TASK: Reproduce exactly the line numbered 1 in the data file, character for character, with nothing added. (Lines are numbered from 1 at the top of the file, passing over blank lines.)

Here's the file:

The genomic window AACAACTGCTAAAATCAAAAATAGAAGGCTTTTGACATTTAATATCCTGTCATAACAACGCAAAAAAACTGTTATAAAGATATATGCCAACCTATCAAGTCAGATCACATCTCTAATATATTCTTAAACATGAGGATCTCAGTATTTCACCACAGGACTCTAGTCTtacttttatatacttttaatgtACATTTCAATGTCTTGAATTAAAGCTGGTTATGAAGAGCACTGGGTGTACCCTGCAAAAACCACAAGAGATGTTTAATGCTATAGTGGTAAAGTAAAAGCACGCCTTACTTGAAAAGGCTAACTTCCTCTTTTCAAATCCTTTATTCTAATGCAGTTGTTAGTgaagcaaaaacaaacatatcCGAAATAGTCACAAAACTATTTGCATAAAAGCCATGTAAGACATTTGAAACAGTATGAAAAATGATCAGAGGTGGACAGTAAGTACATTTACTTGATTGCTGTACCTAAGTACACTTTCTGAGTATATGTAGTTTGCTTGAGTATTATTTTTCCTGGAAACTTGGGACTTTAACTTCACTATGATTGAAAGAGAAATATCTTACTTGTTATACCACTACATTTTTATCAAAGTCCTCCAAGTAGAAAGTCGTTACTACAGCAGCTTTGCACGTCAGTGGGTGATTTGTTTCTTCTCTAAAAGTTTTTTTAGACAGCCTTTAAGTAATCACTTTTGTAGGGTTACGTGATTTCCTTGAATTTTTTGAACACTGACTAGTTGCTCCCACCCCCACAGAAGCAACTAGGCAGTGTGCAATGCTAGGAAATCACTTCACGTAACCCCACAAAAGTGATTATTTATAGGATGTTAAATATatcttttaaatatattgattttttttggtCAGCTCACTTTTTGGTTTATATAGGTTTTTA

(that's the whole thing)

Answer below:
The genomic window AACAACTGCTAAAATCAAAAATAGAAGGCTTTTGACATTTAATATCCTGTCATAACAACGCAAAAAAACTGTTATAAAGATATATGCCAACCTATCAAGTCAGATCACATCTCTAATATATTCTTAAACATGAGGATCTCAGTATTTCACCACAGGACTCTAGTCTtacttttatatacttttaatgtACATTTCAATGTCTTGAATTAAAGCTGGTTATGAAGAGCACTGGGTGTACCCTGCAAAAACCACAAGAGATGTTTAATGCTATAGTGGTAAAGTAAAAGCACGCCTTACTTGAAAAGGCTAACTTCCTCTTTTCAAATCCTTTATTCTAATGCAGTTGTTAGTgaagcaaaaacaaacatatcCGAAATAGTCACAAAACTATTTGCATAAAAGCCATGTAAGACATTTGAAACAGTATGAAAAATGATCAGAGGTGGACAGTAAGTACATTTACTTGATTGCTGTACCTAAGTACACTTTCTGAGTATATGTAGTTTGCTTGAGTATTATTTTTCCTGGAAACTTGGGACTTTAACTTCACTATGATTGAAAGAGAAATATCTTACTTGTTATACCACTACATTTTTATCAAAGTCCTCCAAGTAGAAAGTCGTTACTACAGCAGCTTTGCACGTCAGTGGGTGATTTGTTTCTTCTCTAAAAGTTTTTTTAGACAGCCTTTAAGTAATCACTTTTGTAGGGTTACGTGATTTCCTTGAATTTTTTGAACACTGACTAGTTGCTCCCACCCCCACAGAAGCAACTAGGCAGTGTGCAATGCTAGGAAATCACTTCACGTAACCCCACAAAAGTGATTATTTATAGGATGTTAAATATatcttttaaatatattgattttttttggtCAGCTCACTTTTTGGTTTATATAGGTTTTTA